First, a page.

Joseph Segal: Most people probably have a dialogue, and they try to determine if it’s important or not important. I’ve been married 73 years next month, and in 73 years, I have never, ever had a difference of opinion or discussion around any charity that we decided to support. She has charities that I don’t even think about to support. I have charities, make a decision, make a commitment, and fulfill the commitment. That’s the end of it. We do it together.

There has never been a difference of opinion to what is necessary because when the cause is right, it doesn’t matter who makes the decision. If you can, you support the cause to whatever degree you feel inclined.

JDRF: Mr. Segal, what made you become our first donor to the JDRF Centre of Excellence at UBC?

Joseph Segal: There are many reasons that I did it, but the first reason is that it’s worthy.

There are many causes that are universal, and diabetes is universal. It’s an important step towards solving a major problem. It is like the vaccination for COVID-19, if you didn’t have it, what would you have? Chaos around the world. So, it is not about the obligation to find a solution but about the will to find a solution to one of the problems that are so important in society. Juvenile diabetes is one thing, and then as you become an adult, you still have diabetes because there is no solution to it. Because I have had an exposure with a family member or two who have suffered from diabetes, and it’s a debilitating disease if you don’t manage it. People that don’t have it probably don’t understand the necessity of managing it properly.

So, you’re not just doing a good job, you’re fulfilling a major need for the community, and if you get this off the ground, if they find just a little bit of a cure – a partial cure – open the window and let the fresh air in, that’s what you’re trying to do.

Once you find a solution, you will enhance the lives of so many people, and that was the reason.

JDRF: Mr. Segal, a major component of the Centre of Excellence, is being flexible and adapting as the research changes. How does that adaptability align with your business ethos?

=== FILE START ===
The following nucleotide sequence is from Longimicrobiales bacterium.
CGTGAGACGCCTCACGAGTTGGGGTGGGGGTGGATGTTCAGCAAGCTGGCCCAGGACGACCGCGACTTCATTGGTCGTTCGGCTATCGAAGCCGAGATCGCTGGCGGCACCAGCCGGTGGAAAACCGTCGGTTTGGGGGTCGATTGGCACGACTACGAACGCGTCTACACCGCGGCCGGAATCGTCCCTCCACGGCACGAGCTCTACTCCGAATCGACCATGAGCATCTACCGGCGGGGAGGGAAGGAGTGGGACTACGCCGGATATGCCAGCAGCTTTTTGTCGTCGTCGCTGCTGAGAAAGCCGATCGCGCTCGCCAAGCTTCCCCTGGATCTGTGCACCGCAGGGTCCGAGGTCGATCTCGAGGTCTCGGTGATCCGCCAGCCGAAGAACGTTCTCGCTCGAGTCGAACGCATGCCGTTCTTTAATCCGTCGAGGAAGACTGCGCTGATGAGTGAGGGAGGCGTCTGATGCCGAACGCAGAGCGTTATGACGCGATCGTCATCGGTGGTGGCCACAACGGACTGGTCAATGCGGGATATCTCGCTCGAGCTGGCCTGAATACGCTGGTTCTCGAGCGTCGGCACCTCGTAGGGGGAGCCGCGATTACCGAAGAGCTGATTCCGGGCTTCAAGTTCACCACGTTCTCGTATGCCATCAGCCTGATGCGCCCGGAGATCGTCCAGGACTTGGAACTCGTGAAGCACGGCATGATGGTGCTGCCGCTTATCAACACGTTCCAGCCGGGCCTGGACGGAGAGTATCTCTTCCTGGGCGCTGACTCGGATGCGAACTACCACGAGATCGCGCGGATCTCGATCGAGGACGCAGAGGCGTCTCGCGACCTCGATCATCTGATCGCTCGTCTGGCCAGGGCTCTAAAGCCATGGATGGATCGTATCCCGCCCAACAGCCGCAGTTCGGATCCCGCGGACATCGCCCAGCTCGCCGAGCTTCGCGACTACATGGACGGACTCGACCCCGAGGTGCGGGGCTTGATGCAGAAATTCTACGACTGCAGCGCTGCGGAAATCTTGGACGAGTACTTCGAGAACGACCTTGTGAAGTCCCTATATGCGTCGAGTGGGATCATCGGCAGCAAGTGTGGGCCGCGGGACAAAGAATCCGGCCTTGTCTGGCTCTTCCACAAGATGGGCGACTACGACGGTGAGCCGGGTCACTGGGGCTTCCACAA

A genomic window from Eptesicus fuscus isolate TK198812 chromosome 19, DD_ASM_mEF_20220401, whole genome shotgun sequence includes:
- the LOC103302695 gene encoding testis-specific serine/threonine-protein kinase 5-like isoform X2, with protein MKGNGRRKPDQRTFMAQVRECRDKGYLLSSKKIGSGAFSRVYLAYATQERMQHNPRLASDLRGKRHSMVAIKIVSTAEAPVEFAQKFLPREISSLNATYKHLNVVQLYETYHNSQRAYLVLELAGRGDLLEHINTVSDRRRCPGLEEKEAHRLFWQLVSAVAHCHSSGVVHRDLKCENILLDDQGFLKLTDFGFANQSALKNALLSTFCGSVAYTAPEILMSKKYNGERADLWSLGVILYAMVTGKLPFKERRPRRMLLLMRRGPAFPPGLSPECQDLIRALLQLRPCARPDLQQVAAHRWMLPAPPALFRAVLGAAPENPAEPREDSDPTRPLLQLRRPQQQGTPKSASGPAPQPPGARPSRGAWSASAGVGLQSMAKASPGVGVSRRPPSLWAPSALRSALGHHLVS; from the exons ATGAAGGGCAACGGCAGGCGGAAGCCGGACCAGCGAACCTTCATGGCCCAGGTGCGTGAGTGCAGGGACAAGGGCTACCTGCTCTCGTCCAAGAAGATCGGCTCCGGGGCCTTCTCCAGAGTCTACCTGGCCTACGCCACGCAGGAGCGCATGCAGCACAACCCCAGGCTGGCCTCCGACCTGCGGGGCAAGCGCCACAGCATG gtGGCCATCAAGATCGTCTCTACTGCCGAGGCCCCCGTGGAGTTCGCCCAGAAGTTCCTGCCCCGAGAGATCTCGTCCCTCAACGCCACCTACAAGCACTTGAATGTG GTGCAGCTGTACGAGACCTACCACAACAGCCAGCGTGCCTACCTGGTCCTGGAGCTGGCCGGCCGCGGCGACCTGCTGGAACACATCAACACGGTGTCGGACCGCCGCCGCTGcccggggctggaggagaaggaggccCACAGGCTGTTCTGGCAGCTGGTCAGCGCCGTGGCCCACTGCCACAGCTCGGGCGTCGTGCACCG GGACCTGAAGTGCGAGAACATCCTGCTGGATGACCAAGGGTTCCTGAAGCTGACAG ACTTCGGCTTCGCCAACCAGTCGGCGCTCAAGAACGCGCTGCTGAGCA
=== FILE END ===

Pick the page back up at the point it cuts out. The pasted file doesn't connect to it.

Joseph Segal: If you want to be successful in life, you need flexibility. You can go down the road, and you can say “I am on the right road” and you can drive 100 kms, and then you’ll say “I’m maybe on the wrong road”. So, when you’re into research, and I’m not familiar with research, but I can imagine that when you’re in research, you’ll find something you didn’t anticipate. And maybe that opens up a whole new road, and you pursue that road instead of the other road.

Without flexibility, it can take twice as long to find the answer and find the road.

You have to be optimistic too. You have to believe that the mission you’re on will have an end and that you’ll be happy with it. If all your researchers have the same attitude, then their profession is going to yield results.

JDRF: Mr. Segal, where did your philanthropic value system come from, and how have you instilled it throughout your family?

Joseph Segal: When we got married 73 years ago, I didn’t have anything; I was in the army and overseas in Europe (Belgium, Germany).  When I came back and saw my wife, I said “That’s the girl of my dreams,” and I married her. We both set the example for our children and, fortunately, they have the same attitude.  They’re involved in different areas and different communities. I attribute that entirely to my wife.

I don’t have any words of wisdom. All I know is that you have a cause. The cause is legitimate, the cause is vital and if we can do a little bit to further the development and the understanding of this disease, then we will have contributed to the world;  like Banting (and Best) with insulin.  

I’m not telling you that to impress you. That has been the attitude that I have lived with all my life.

Joseph and Rosalie’s grandson Danny Miller is the co-Chair of the JDRF Centre of Excellence Campaign, and Danny’s son Cody has T1D:
JDRF: Mr. Miller, how have your grandparents’ legacy of generosity inspired you?

Danny Miller: Well, how can it not inspire you?

I’ve heard Grandpa say many times that it doesn’t matter whether it’s $2,000 or $2 million; you give what you can if the cause is worthy. And that’s exactly right. What might be a little to me might make a huge difference to somebody else, and that’s always been in the back of my mind. So, I try to live that way, and so do my wife Jennifer and our kids.

It’s really inspiring to see the generosity and the fact that no cause is too small or too unimportant as long as it’s worthy and genuine, then it’s important to support it. That’s what I’ve learned.

JDRF: Mr. Miller,  what does the JDRF Centre of Excellence at UBC mean for you?

Danny Miller: Freedom. Being able to relax and not worry about what’s going to happen to my kid at any given time.

Vancouver is already a world-leading research hub for type 1 diabetes research, so the opportunity to take all those world-class researchers and bring them all together and make 1+1 =3 is something that I couldn’t NOT support.

It’s something we had to support because it’s just too obvious, the need. If you take an important cause and bring the best people together and help them work together even better, only good things can happen.

To my grandparents, I’ve said this to you before, thank you so much for taking the lead on this because it’s really important to me and Jen and my parents and Cody and his brothers. It’s just a really important cause and thank you.

JDRF thanks Joseph and Rosalie Segal and their family for their incredible generosity. Their contributions will help to accelerate the most promising research into cures and help us one day realize a world free from type 1 diabetes.